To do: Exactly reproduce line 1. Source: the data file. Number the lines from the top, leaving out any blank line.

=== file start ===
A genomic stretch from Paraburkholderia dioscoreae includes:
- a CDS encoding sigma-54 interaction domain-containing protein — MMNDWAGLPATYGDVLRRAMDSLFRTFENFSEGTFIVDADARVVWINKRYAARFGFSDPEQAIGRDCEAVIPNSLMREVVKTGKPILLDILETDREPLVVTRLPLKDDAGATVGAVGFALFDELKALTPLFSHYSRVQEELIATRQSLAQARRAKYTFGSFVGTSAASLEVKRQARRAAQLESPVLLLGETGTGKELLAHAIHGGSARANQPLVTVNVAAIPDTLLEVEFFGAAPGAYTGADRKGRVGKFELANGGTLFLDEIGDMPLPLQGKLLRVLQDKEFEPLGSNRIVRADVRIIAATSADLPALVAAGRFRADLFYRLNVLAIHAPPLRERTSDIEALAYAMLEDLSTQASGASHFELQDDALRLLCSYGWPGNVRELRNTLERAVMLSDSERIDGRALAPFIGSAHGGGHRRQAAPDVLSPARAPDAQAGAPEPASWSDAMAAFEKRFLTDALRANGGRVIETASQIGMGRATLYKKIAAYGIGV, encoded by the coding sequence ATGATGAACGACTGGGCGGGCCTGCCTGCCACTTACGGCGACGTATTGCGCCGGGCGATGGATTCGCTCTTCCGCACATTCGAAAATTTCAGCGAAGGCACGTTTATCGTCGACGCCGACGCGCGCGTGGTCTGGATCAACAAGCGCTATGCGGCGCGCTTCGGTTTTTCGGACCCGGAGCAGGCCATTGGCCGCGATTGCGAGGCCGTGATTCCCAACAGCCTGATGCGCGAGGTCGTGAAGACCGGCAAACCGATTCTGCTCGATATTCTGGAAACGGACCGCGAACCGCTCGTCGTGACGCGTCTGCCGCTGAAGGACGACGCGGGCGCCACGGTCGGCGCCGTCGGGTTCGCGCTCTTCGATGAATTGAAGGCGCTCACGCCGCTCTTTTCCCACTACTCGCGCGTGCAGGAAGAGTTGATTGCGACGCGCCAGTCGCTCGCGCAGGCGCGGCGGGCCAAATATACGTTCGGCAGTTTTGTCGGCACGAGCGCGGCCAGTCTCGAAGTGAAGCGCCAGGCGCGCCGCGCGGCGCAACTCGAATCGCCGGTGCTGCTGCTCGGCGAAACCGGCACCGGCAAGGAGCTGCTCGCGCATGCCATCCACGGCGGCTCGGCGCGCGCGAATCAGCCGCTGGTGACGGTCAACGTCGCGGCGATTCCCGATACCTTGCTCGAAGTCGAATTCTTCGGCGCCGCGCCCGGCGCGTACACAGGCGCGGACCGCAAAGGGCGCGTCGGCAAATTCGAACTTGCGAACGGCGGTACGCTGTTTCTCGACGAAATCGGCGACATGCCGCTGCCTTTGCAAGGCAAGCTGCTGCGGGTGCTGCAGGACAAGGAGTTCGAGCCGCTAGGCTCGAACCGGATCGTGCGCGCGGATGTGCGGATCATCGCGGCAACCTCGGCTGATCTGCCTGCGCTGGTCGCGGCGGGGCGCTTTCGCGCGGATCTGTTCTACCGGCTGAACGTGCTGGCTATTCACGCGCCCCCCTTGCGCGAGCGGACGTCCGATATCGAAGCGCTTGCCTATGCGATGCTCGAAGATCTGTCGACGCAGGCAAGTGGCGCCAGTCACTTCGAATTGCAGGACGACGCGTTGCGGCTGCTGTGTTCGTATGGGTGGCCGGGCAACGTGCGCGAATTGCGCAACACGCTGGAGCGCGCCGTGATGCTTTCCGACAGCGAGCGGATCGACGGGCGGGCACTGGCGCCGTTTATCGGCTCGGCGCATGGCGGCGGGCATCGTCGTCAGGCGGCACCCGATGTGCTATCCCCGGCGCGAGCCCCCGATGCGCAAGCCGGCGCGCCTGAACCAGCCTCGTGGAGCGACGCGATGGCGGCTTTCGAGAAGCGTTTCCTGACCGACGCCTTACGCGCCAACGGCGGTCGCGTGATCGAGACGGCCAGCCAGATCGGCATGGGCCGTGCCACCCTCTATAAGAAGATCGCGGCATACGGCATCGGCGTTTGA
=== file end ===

A genomic stretch from Paraburkholderia dioscoreae includes: